Obviously you do not wish to be talked out of your guard-less set up, but I am sure you won't mind me making it clear to other readers that working a table saw without a guard is an entirely unnecessary risk. Maybe a small risk, but definitely unnecessary
John
 

Keith Smith

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I'm 100% with John on this, using a table saw without a guard is so risky. Unfortunately the solution (a SUVA guard) is expensive, but what price losing a hand.

On the subject of riving knives, mine (on my TS2500) was out of line and I was surprised just how easy it was to bend it back.
 

CHJ

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johnelliott":26gekuj8 said:
Obviously you do not wish to be talked out of your guard-less set up, but I am sure you won't mind me making it clear to other readers that working a table saw without a guard is an entirely unnecessary risk. Maybe a small risk, but definitely unnecessary
John
John
I fully appreciate the increased risk the lack of a fixed guard implies, I do however come from a lifelong engineering background that worked on one-off's and experimental machine processes that made the fitting of 'production' standard guards on lathes, milling machines, grinders and presses (up to 300ton capability) etc. totally unworkable.

I have even passed the odd comment to 'professional' woodwork demonstrators at shows like Stoneliegh who walk away from their lathes leaving a chuck key in the chuck.

The kickback risk I believe is negligible with my care and attention to riving knife condition, and the supplied dust cover/guard supplied being of lightweight plastic may prevent a hand accidentally touching the blade whilst NOT processing wood, but would in my opinion certainly shatter on a serious kickback.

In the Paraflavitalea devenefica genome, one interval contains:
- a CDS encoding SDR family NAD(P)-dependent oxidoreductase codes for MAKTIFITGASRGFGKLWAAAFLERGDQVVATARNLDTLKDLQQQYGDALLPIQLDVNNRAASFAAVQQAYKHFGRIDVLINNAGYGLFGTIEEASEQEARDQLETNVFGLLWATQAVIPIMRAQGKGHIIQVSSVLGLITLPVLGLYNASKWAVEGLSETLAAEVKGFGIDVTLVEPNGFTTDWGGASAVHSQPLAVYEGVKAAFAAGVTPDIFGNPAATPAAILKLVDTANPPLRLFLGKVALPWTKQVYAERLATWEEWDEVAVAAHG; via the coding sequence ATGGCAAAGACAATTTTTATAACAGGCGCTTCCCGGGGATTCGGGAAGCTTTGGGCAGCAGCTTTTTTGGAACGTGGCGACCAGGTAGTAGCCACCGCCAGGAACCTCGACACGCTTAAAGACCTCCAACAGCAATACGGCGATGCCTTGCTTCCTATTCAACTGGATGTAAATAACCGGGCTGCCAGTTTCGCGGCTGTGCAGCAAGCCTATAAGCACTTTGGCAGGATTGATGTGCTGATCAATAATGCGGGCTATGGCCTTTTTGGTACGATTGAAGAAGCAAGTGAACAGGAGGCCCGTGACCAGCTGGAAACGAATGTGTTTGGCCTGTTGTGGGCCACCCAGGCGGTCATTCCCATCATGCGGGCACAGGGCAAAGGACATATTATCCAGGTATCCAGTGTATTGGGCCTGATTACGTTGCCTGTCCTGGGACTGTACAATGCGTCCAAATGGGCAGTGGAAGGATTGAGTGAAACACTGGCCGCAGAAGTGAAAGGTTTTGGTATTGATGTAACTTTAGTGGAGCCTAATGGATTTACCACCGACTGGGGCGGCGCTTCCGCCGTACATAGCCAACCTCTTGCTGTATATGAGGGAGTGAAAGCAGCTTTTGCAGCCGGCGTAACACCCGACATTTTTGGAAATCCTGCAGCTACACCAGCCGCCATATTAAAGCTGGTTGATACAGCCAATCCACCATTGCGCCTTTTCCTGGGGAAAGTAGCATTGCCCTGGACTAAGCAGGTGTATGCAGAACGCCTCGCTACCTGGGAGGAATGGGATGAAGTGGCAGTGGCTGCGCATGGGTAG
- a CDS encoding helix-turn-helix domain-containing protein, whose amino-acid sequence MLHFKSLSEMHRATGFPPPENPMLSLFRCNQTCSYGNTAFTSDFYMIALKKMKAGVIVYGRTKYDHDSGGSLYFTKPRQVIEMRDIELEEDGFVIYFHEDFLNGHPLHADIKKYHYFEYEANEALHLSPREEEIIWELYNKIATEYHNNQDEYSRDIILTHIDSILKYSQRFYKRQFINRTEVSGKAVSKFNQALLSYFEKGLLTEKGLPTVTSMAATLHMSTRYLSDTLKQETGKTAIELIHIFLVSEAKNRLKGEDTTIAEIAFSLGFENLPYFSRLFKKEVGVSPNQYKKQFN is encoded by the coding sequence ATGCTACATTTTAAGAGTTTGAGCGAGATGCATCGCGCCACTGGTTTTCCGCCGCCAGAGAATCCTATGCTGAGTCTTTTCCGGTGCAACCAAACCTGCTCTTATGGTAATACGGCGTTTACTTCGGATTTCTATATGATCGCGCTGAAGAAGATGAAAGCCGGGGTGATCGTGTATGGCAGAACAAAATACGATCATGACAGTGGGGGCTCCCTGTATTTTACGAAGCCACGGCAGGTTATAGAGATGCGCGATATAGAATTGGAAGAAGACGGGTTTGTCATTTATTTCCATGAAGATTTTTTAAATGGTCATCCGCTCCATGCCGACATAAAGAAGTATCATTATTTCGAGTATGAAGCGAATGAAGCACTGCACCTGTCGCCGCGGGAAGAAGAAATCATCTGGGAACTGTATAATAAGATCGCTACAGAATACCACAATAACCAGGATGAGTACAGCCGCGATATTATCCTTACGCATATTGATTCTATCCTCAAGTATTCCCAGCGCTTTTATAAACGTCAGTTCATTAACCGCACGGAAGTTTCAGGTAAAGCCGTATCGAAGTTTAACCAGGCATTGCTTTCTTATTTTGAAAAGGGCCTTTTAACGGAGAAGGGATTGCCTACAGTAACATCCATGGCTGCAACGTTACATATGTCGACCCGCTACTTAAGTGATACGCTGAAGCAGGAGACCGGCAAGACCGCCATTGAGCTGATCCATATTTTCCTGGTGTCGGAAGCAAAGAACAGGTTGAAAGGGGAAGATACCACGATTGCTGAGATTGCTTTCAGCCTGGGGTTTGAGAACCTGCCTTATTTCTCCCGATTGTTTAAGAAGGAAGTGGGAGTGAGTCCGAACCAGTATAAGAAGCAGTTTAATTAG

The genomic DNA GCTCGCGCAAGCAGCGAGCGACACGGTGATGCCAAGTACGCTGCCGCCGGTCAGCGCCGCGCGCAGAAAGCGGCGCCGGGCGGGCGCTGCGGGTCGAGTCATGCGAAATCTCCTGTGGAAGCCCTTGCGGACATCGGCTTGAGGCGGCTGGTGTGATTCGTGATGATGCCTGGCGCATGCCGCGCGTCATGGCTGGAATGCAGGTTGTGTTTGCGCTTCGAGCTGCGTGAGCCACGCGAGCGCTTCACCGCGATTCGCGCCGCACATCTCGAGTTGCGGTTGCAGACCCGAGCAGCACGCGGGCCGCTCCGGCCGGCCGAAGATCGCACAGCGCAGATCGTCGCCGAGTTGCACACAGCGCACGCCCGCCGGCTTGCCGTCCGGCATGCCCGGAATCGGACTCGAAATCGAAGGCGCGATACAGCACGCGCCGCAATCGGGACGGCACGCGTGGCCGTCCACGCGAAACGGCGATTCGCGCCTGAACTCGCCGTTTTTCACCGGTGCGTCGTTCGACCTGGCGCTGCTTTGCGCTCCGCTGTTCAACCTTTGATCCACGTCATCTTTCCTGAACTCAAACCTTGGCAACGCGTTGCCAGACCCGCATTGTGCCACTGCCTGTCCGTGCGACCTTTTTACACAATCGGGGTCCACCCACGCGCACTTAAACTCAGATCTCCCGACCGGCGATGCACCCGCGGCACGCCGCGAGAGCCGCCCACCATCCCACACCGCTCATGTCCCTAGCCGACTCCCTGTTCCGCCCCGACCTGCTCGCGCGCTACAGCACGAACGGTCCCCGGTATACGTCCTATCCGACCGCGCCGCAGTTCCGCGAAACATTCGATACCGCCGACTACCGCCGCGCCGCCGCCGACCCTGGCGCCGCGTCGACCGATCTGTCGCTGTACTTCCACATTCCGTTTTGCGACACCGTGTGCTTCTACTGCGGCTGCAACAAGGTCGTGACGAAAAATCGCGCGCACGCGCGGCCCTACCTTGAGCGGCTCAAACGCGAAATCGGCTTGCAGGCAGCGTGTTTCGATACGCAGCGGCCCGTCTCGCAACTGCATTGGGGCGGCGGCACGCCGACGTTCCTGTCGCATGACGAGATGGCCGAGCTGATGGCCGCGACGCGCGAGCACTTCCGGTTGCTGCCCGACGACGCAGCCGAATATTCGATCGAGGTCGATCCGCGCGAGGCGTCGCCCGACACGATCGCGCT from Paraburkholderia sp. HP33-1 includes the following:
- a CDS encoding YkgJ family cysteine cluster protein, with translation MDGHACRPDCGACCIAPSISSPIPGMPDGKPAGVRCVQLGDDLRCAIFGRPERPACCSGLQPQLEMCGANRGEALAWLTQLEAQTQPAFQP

I do endeavour to make all jigs in such a way as to keep hands clear of cutters on saws and router tables etc.

I have yet to see any guard that can stop me from removing my fingers in a home saw or lathe (wood or metal) if I do not exercise common sense.

A senior craftsman in my village modified his fingers on a table saw just because he did not have a push stick within easy reach. It was fitted with a guard, but of coarse it was two inches off the bed when the wood passed under it.

I am currently working on a homemade dust collector guard assembly that will be attached to the side of the table, admittedly its prime aim is to reduce the airborne dust whilst cutting MDF but I hope to make it rigid enough to satisfy the guard conscious amongst us. But try as I might I have yet to come up with a design that prevents a finger following the wood under it.

I have a simple idea re: enhanced kickback containment that I will try out tomorrow on my knife and pass it on if it works.

Sorry for this grossly overlong reply, I just want all who may read this thread to know I do not remove guards lightly and in no way wish to imply that guard-less use of machine tools is to be encouraged.
 

Midnight

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Feature B), that it no longer extends above the blade and this has two results first that it no longer interferes with partial depth cuts and secondly that it is no longer capable of being fitted with a guard.
John..

given that the OME splitter is alive, well and unmodified in any way, it can't be refitted in order to carry the guard when ripping or cross-cutting... because...??

just curious...
 

CHJ

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johnelliott":36sznytw said:
I frequently (several times a week) cut slots to accommodate plywood backs. I use a Trend 6.5mm cutter in an old Elu 96 router. This set up can in one pass cut a 5mm deep slot with perfect accuracy, quickly and easily. The 6.5mm is ideal for 1/4" birch ply which is usually slightly oversize. When making drawer stock I usually cut a full 8 foot length with this set up.
John
John

I to use a router quite a lot but find that the kerf width produced by the saw blade is just right for the ply or faced hardboard that is used in most of my DIY jobs for self and friends. A 3 mm router bit would need to be almost as expensive as my routers I think(solid cobalt perhaps?) to be capable of doing the job with any measure of speed.

How would you take out 25 mm X 25 mm corner rebate out of a piece of 100 mm SQ X 2.4 m stock for instance with a riving knife that is above the blade? I don't fancy using the router (hand or table) to generate all those shavings and I don't have a hand held circular saw or spindle molder to hand.

Not "having a go" just trying to explain that as someone who 'plays with wood' for a hobby I am working within what I have got and can afford.